Are there so few of us with an arts and humanities background in the industry? Well, yes. Let’s consider the 2018 Stack Overflow Developer Survey. Around 64% of respondents graduated with a computer science degree, whereas only 2% had a humanities degree, and just 1.4% fine art. So, we are a tiny 3.4%! It’s also important to note that less than 7% of the entire survey identified as female.
Since there aren’t many women with an art or humanities background in the industry, it’s become an important goal of mine to get these kids interested in coding. I believe once a person who likes to make things realizes the potential of programming, that can be motivation enough to persevere and overcome the typical hurdles to make their ideas a reality.
Reason 03 Teach to learn
Bedrich, our wise Director of Engineering, once told me that you don’t know something well until you can teach it, and this brings me to my third reason for wanting to mentor. Those words struck a chord with me as I gained an understanding of how and why we build the way we do at Fictive Kin. If you can teach web development to 12-18-year-olds, you can certainly teach it to adults, project managers, and clients.
At Fictive Kin, we follow the Dreyfus model of skill level attainment, which states that you become an expert through teaching and experience. Well, what better way to become an expert in web development than by sharing what I’ve learned with cool, weirdo girls?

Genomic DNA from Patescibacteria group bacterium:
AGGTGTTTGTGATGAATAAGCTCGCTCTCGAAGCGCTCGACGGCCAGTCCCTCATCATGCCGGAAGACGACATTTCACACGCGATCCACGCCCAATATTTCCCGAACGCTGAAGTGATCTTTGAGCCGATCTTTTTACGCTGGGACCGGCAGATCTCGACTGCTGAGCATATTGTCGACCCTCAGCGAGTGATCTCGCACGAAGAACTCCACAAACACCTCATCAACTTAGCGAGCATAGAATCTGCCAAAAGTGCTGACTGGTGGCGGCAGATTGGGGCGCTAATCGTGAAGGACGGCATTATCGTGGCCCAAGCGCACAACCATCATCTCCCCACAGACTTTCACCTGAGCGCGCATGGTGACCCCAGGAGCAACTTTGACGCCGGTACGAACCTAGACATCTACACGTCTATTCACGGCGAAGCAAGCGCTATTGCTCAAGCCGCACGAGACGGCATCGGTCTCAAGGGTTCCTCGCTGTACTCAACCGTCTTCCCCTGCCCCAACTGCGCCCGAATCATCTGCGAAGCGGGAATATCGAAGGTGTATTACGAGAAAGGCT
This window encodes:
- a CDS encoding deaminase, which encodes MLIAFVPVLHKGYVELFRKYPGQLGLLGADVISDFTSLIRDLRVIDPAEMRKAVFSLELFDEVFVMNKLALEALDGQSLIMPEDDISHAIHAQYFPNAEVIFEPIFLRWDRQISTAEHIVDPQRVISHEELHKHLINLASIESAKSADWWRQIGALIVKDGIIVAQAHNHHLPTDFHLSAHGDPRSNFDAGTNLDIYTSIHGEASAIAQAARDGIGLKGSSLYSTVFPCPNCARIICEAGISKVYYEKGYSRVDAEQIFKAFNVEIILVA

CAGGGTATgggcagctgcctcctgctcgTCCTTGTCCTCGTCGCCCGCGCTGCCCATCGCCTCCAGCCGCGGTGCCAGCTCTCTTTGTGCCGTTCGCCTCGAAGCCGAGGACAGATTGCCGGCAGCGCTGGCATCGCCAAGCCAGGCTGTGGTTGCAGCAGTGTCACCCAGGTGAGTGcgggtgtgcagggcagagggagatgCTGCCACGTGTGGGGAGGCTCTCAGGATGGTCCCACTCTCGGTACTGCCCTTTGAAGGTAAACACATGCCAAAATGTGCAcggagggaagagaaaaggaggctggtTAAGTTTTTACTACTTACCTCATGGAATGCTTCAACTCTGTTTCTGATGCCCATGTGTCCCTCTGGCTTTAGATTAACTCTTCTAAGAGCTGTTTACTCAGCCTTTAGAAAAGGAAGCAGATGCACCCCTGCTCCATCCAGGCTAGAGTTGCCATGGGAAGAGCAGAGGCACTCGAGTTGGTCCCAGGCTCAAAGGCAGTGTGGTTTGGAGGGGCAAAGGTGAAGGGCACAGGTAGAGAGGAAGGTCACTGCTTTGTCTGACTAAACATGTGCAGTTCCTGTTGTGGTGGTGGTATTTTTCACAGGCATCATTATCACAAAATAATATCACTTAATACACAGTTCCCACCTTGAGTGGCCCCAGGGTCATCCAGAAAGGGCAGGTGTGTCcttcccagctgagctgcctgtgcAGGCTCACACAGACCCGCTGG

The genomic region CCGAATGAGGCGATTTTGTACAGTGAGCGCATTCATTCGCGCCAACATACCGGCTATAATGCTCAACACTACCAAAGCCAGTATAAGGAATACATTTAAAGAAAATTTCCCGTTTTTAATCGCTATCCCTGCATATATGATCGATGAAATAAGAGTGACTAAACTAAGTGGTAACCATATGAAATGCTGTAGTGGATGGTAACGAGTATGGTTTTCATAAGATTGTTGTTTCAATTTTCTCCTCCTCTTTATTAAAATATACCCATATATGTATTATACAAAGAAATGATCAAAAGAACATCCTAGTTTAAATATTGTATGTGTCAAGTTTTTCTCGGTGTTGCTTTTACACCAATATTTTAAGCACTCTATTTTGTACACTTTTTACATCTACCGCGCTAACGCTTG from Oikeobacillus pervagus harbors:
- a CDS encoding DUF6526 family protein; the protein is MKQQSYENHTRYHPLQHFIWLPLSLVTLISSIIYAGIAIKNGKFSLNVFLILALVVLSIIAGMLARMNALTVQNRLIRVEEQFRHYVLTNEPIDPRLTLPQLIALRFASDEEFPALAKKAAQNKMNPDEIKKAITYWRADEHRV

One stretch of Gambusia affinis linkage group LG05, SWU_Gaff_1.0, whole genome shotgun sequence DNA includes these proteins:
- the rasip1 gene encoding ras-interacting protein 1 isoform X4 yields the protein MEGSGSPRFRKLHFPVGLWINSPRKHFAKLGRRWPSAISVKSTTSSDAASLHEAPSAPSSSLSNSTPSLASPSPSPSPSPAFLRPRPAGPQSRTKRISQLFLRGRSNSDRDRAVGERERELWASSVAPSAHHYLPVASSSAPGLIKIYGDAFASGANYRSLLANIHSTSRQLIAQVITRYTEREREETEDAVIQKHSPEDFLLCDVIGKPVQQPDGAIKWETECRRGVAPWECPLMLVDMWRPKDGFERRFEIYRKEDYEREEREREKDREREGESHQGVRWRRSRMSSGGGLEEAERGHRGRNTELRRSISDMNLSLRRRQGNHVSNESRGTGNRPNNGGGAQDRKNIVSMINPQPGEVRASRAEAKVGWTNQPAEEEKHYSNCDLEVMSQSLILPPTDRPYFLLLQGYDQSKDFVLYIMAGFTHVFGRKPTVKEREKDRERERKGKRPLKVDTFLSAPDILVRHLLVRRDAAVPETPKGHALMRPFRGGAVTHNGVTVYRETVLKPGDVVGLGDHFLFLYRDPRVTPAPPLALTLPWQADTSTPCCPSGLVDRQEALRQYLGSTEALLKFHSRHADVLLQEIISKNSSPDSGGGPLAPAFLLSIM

Mentoring makes me better at my job. When faced with a problem, many developers might find a quick solution and keep going on their merry way, soon forgetting what they did, or failing to explore the depths of that solution. Mentoring asks me to understand those patches and quick fixes and fully grasp the possibilities so that I might share that knowledge with others.
Conclusion Rats, walruses, and blobfish
During our club sessions, I sometimes show the girls my side projects, and occasionally some Fictive Kin work. I also teach them how code can be playful, and they love that. Sometimes, while they should be working on their project—a VR game set in a haunted candy factory—they’ll ask very specific HTML or CSS questions, and I’ll answer by fiddling with the browser’s web inspector; demonstrating ways to replace images, change background colors, or edit text.
Later that morning we put some of this into practice. We visit Britney Spears’s site and replace the glossy pictures of her with images of rats, walruses, blobfish, and other strange things these kids find on the web (without any guidance or direction from me). The girls have a good time: messing around in this way is fun, aids learning, and encourages weirdness. Each of us gets excited about what we can do with code, and just how much fun web development can be.